Foreclosure day is coming, and nearly 600 tax-delinquent properties are going to be seized.
That means the city must board up 600 houses. Inspect 600 houses. Maintain 600 lawns. And finally — try to sell them all.
It won’t be cheap. But city officials don’t have any cost estimates. In preparation for the mass of foreclosures on Aug. 31, they’re sending crews to each house now to find out basic details.
To view a map of properties set for foreclosure, go to www.dailygazette.com/foreclosure-map/.
“At the moment, I can’t even tell you if it’s vacant or occupied,” Corporation Counsel John Polster said.
The City Council must also decide whether to evict tenants and owners still living in the homes. The city might write leases and allow people to pay rent instead of immediate eviction.
“We don’t want to be kicking people out of their homes,” Polster said.
But for the few owner-occupants on the list, the change will make it clear they no longer own the house. At that point, Building Inspector Eric Shilling will be able to analyze building conditions.
He can’t do it in advance because some owners keep making alterations. After the foreclosure, “at least they have to stop changing things,” he said.
Offering some houses for rent has its downsides — the city would have to handle maintenance calls, Polster said. And the city will likely have to inspect for safety hazards before approving the lease.
But it would bring in some revenue against the thousands of dollars each property owes in taxes, he said. And it would give the property some protection until the city gets to it.
The city has struggled for years with the twin problems of collecting taxes from delinquent owners and maintaining hundreds of abandoned buildings.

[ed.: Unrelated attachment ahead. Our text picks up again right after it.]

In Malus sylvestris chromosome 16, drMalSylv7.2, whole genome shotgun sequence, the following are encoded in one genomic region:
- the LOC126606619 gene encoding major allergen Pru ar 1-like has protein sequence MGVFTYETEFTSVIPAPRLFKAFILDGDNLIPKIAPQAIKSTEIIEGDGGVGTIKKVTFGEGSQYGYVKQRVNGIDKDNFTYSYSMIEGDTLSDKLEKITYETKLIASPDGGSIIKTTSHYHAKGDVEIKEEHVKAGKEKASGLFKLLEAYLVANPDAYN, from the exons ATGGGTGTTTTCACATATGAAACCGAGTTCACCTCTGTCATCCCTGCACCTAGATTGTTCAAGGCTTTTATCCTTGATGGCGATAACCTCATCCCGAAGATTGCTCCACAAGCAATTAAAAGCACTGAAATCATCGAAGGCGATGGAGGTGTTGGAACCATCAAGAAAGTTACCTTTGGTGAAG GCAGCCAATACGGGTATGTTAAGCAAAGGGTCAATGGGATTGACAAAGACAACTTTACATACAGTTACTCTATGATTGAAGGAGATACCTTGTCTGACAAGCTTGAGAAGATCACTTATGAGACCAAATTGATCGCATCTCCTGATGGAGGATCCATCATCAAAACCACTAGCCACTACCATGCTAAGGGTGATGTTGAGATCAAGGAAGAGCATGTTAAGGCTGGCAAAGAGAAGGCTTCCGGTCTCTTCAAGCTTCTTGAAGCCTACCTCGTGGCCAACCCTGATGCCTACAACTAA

Officials tried to solve the tax delinquency problem by selling liens to private tax collection company American Tax Funding. At first, ATF paid all of the taxes owed by each property owner, giving the city a much-needed revenue stream.
But eventually ATF started paying only half of each owner’s taxes, so the city stopped selling the tax liens this year.
And the sales never solved the problems of blight — arsons set by homeless people living in abandoned houses, prostitutes and drug dealers using those buildings as storefronts, and a general look of deterioration.
So Mayor Gary McCarthy embarked on foreclosures in hopes of collecting revenue while also putting the buildings into the hands of responsible owners.
Polster said, “Part of the problem is we’re going to have hundreds of properties here, and there’s no physical way for us to deal with all of them simultaneously.”
They’re already starting to triage. Owner-occupied houses will be left to their former owners until Sept. 30 at the earliest. That’s the deadline for those owners to buy back their properties.
After that, some houses might sit empty for a long time.
Shilling says it will take him three days to evaluate and write a renovation plan for one house. Finishing all the houses on the list, then, would take him about 1,800 days.
He doesn’t plan to get much sleep, he joked.
It will be his job to evaluate every property, diagnosing roof leaks and structural problems that need immediate work, as well as everything else — right down to the rooms that need fresh paint.
He will place every house in one of four categories: sell immediately; light repairs; major renovations; demolition. Contractors will be able to bid on the houses, do the work, and then flip them for their own profit.
Shilling said he’ll probably get through just one neighborhood before winter. It will take years to get every house sold or demolished.
“I think we’re looking at a several-years program,” he said.
But for those still living in the houses, there are only two months left.
On Aug. 31, the city will take official control of all 580 properties. Residents can buy their property back until Sept. 30, but if they don’t do so, they lose the house.